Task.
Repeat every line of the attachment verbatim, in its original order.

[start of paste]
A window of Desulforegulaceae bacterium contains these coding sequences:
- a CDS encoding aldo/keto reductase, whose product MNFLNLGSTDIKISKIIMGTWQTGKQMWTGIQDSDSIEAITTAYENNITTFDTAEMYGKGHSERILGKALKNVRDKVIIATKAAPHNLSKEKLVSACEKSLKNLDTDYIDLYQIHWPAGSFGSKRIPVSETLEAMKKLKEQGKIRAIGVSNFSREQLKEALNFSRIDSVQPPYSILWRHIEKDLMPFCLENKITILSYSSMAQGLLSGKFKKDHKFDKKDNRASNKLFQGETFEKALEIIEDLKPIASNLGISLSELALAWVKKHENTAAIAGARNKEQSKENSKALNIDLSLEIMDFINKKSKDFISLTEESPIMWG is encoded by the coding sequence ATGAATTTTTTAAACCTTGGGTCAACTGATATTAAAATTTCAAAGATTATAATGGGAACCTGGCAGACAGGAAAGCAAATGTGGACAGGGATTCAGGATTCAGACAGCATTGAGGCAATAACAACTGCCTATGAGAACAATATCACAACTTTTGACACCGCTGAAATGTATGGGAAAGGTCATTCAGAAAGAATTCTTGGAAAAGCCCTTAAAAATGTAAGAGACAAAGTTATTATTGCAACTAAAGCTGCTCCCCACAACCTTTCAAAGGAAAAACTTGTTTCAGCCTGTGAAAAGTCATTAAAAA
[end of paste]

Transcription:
A window of Desulforegulaceae bacterium contains these coding sequences:
- a CDS encoding aldo/keto reductase, whose product MNFLNLGSTDIKISKIIMGTWQTGKQMWTGIQDSDSIEAITTAYENNITTFDTAEMYGKGHSERILGKALKNVRDKVIIATKAAPHNLSKEKLVSACEKSLKNLDTDYIDLYQIHWPAGSFGSKRIPVSETLEAMKKLKEQGKIRAIGVSNFSREQLKEALNFSRIDSVQPPYSILWRHIEKDLMPFCLENKITILSYSSMAQGLLSGKFKKDHKFDKKDNRASNKLFQGETFEKALEIIEDLKPIASNLGISLSELALAWVKKHENTAAIAGARNKEQSKENSKALNIDLSLEIMDFINKKSKDFISLTEESPIMWG is encoded by the coding sequence ATGAATTTTTTAAACCTTGGGTCAACTGATATTAAAATTTCAAAGATTATAATGGGAACCTGGCAGACAGGAAAGCAAATGTGGACAGGGATTCAGGATTCAGACAGCATTGAGGCAATAACAACTGCCTATGAGAACAATATCACAACTTTTGACACCGCTGAAATGTATGGGAAAGGTCATTCAGAAAGAATTCTTGGAAAAGCCCTTAAAAATGTAAGAGACAAAGTTATTATTGCAACTAAAGCTGCTCCCCACAACCTTTCAAAGGAAAAACTTGTTTCAGCCTGTGAAAAGTCATTAAAAA